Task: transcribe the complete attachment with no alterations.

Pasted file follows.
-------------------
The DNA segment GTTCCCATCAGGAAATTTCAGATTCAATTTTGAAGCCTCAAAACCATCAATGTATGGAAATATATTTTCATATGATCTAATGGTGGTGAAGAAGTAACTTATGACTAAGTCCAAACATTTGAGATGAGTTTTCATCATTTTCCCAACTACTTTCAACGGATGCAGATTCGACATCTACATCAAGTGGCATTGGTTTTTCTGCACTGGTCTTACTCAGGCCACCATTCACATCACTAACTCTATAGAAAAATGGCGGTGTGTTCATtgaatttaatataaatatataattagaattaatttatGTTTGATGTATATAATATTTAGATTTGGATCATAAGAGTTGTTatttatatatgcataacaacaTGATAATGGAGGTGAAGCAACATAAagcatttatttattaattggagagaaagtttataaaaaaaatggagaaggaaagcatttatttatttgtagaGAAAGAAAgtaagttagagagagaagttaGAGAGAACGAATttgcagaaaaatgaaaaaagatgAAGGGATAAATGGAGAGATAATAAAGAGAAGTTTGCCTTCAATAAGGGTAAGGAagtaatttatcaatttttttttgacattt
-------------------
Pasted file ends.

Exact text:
The DNA segment GTTCCCATCAGGAAATTTCAGATTCAATTTTGAAGCCTCAAAACCATCAATGTATGGAAATATATTTTCATATGATCTAATGGTGGTGAAGAAGTAACTTATGACTAAGTCCAAACATTTGAGATGAGTTTTCATCATTTTCCCAACTACTTTCAACGGATGCAGATTCGACATCTACATCAAGTGGCATTGGTTTTTCTGCACTGGTCTTACTCAGGCCACCATTCACATCACTAACTCTATAGAAAAATGGCGGTGTGTTCATtgaatttaatataaatatataattagaattaatttatGTTTGATGTATATAATATTTAGATTTGGATCATAAGAGTTGTTatttatatatgcataacaacaTGATAATGGAGGTGAAGCAACATAAagcatttatttattaattggagagaaagtttataaaaaaaatggagaaggaaagcatttatttatttgtagaGAAAGAAAgtaagttagagagagaagttaGAGAGAACGAATttgcagaaaaatgaaaaaagatgAAGGGATAAATGGAGAGATAATAAAGAGAAGTTTGCCTTCAATAAGGGTAAGGAagtaatttatcaatttttttttgacattt